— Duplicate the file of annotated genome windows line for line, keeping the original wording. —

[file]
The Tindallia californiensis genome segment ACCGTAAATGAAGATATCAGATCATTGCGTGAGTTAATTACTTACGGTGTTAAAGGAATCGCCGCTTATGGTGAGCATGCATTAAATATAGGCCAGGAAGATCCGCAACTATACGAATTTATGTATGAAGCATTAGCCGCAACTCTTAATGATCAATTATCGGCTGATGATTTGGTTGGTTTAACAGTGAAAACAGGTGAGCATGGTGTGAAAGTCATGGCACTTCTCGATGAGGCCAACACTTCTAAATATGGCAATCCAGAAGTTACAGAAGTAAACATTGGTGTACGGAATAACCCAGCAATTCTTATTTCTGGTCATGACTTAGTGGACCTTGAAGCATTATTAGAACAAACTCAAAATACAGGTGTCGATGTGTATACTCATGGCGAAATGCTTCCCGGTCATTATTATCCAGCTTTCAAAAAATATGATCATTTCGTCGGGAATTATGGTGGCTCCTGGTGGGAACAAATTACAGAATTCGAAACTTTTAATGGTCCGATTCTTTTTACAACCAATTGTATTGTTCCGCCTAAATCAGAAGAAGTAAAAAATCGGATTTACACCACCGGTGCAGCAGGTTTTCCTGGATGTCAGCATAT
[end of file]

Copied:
The Tindallia californiensis genome segment ACCGTAAATGAAGATATCAGATCATTGCGTGAGTTAATTACTTACGGTGTTAAAGGAATCGCCGCTTATGGTGAGCATGCATTAAATATAGGCCAGGAAGATCCGCAACTATACGAATTTATGTATGAAGCATTAGCCGCAACTCTTAATGATCAATTATCGGCTGATGATTTGGTTGGTTTAACAGTGAAAACAGGTGAGCATGGTGTGAAAGTCATGGCACTTCTCGATGAGGCCAACACTTCTAAATATGGCAATCCAGAAGTTACAGAAGTAAACATTGGTGTACGGAATAACCCAGCAATTCTTATTTCTGGTCATGACTTAGTGGACCTTGAAGCATTATTAGAACAAACTCAAAATACAGGTGTCGATGTGTATACTCATGGCGAAATGCTTCCCGGTCATTATTATCCAGCTTTCAAAAAATATGATCATTTCGTCGGGAATTATGGTGGCTCCTGGTGGGAACAAATTACAGAATTCGAAACTTTTAATGGTCCGATTCTTTTTACAACCAATTGTATTGTTCCGCCTAAATCAGAAGAAGTAAAAAATCGGATTTACACCACCGGTGCAGCAGGTTTTCCTGGATGTCAGCATAT